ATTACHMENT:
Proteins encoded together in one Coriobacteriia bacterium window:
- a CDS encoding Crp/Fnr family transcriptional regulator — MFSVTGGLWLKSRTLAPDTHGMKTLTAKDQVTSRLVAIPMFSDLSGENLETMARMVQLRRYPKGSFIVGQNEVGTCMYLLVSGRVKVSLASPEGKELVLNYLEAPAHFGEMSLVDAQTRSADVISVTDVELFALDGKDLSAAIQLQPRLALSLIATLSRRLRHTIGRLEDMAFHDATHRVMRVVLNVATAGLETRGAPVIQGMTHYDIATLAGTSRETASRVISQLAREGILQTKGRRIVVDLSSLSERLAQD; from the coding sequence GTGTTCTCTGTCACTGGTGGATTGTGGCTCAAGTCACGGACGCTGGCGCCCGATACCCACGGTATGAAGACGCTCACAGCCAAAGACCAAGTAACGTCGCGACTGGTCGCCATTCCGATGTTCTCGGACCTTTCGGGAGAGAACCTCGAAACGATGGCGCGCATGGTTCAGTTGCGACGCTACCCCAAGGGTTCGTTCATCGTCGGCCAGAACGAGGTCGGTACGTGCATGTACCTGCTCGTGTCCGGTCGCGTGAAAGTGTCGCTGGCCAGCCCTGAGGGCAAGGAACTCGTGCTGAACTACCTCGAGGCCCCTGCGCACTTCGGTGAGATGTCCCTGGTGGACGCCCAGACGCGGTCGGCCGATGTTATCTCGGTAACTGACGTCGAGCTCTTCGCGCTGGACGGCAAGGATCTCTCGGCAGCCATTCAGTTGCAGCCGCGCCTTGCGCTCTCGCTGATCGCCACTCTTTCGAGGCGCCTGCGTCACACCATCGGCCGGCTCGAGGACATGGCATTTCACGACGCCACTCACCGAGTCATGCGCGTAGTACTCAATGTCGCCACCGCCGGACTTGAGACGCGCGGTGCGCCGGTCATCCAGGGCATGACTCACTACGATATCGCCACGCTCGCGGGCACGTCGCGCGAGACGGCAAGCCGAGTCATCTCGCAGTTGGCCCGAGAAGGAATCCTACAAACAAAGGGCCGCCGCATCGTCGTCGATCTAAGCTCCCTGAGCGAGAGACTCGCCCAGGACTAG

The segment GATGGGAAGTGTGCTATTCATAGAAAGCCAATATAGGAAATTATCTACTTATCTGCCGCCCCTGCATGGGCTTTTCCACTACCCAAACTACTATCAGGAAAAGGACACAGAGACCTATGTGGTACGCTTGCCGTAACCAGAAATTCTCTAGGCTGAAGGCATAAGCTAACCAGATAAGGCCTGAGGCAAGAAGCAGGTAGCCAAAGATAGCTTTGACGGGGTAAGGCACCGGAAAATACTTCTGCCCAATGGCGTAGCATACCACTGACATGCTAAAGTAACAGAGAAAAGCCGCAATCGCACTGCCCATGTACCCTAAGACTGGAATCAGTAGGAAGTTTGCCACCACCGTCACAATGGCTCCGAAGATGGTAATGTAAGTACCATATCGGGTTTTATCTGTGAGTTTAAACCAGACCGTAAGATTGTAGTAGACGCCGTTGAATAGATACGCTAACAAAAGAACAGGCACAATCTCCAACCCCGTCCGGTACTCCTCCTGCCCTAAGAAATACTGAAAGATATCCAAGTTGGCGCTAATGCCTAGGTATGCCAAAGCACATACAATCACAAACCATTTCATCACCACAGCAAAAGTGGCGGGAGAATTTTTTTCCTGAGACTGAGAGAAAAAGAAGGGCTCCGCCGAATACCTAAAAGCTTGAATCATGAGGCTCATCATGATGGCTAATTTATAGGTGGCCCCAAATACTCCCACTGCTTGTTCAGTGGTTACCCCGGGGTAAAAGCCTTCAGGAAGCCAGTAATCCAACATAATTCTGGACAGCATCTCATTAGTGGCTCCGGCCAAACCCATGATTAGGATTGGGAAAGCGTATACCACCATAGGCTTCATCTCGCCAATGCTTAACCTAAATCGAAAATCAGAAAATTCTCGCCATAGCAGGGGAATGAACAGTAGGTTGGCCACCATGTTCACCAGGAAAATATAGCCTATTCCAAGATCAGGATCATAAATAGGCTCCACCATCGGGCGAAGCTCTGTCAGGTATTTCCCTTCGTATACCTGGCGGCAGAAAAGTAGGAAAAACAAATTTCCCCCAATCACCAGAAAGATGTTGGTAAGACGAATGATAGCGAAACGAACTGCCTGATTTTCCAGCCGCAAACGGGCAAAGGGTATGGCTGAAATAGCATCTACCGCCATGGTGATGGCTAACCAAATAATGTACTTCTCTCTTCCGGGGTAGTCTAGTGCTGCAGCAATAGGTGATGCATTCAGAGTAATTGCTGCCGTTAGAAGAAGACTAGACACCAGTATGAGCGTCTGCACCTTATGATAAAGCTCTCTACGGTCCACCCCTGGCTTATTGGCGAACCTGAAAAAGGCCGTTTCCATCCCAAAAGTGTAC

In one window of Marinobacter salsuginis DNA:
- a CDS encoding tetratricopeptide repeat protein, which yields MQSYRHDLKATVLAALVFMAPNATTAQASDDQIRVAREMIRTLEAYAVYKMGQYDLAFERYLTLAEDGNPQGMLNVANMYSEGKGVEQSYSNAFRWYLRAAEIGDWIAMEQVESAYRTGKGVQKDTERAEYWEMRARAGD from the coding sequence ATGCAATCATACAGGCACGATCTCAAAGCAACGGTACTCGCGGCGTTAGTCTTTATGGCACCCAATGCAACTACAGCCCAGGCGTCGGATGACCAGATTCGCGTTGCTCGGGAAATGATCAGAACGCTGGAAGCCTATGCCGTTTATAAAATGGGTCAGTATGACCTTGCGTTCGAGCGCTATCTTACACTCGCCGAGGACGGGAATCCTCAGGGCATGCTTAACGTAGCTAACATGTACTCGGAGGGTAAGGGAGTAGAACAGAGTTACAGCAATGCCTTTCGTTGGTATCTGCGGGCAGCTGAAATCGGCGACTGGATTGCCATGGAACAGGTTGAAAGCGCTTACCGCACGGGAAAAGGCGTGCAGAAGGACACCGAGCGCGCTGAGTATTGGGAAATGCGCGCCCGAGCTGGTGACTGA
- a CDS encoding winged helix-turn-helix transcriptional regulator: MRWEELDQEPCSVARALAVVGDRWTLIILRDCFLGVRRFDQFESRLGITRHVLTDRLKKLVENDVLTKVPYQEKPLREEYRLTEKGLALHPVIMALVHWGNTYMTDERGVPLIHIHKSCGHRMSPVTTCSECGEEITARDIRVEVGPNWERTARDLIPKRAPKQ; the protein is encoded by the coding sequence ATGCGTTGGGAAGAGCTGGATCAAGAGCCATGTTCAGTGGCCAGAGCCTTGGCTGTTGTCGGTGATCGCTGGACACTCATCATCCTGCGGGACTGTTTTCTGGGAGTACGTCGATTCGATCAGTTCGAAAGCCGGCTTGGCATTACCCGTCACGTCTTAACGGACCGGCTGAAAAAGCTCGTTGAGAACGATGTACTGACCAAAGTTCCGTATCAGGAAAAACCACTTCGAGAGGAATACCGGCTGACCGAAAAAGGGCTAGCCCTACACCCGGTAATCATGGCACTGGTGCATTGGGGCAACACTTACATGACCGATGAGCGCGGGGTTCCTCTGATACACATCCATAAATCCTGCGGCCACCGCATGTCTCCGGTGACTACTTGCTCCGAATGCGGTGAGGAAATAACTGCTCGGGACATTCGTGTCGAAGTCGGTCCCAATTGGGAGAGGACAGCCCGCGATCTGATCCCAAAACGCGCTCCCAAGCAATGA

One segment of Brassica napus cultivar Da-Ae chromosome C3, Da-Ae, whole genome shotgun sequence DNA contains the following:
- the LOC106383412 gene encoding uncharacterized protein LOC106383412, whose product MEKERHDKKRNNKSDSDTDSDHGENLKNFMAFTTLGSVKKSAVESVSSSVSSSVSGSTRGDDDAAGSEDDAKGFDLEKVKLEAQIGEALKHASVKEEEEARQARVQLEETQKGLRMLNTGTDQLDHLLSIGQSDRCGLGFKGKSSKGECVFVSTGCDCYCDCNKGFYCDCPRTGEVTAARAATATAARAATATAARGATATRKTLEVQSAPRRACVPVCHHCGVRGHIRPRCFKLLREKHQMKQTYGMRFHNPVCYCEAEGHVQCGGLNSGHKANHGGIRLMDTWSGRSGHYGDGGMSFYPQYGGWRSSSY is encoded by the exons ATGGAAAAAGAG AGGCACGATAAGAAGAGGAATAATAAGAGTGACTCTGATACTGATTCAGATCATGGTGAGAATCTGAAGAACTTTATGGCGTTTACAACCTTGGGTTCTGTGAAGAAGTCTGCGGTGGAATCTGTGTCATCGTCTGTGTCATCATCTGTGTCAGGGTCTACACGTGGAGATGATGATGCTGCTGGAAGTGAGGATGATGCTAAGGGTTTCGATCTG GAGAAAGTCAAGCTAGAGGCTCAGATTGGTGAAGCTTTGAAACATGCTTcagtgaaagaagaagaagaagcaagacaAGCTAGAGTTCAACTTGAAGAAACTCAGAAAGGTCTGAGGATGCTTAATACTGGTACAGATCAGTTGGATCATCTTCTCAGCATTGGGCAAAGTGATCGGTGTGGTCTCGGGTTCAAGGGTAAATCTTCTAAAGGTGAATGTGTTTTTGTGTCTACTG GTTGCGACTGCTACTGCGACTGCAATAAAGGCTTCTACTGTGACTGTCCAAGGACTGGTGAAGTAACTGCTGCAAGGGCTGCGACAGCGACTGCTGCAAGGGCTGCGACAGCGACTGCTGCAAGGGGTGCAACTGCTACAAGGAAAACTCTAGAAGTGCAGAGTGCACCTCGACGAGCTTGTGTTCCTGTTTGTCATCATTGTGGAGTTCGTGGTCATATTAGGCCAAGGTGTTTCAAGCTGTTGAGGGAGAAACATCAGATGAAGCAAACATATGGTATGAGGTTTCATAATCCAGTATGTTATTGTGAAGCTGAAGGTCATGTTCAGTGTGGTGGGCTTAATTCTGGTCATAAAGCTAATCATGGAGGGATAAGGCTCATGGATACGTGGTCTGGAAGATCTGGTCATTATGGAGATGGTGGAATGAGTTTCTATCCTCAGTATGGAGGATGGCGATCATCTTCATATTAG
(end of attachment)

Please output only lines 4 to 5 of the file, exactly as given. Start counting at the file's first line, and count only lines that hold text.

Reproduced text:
In one window of Marinobacter salsuginis DNA:
- a CDS encoding tetratricopeptide repeat protein, which yields MQSYRHDLKATVLAALVFMAPNATTAQASDDQIRVAREMIRTLEAYAVYKMGQYDLAFERYLTLAEDGNPQGMLNVANMYSEGKGVEQSYSNAFRWYLRAAEIGDWIAMEQVESAYRTGKGVQKDTERAEYWEMRARAGD from the coding sequence ATGCAATCATACAGGCACGATCTCAAAGCAACGGTACTCGCGGCGTTAGTCTTTATGGCACCCAATGCAACTACAGCCCAGGCGTCGGATGACCAGATTCGCGTTGCTCGGGAAATGATCAGAACGCTGGAAGCCTATGCCGTTTATAAAATGGGTCAGTATGACCTTGCGTTCGAGCGCTATCTTACACTCGCCGAGGACGGGAATCCTCAGGGCATGCTTAACGTAGCTAACATGTACTCGGAGGGTAAGGGAGTAGAACAGAGTTACAGCAATGCCTTTCGTTGGTATCTGCGGGCAGCTGAAATCGGCGACTGGATTGCCATGGAACAGGTTGAAAGCGCTTACCGCACGGGAAAAGGCGTGCAGAAGGACACCGAGCGCGCTGAGTATTGGGAAATGCGCGCCCGAGCTGGTGACTGA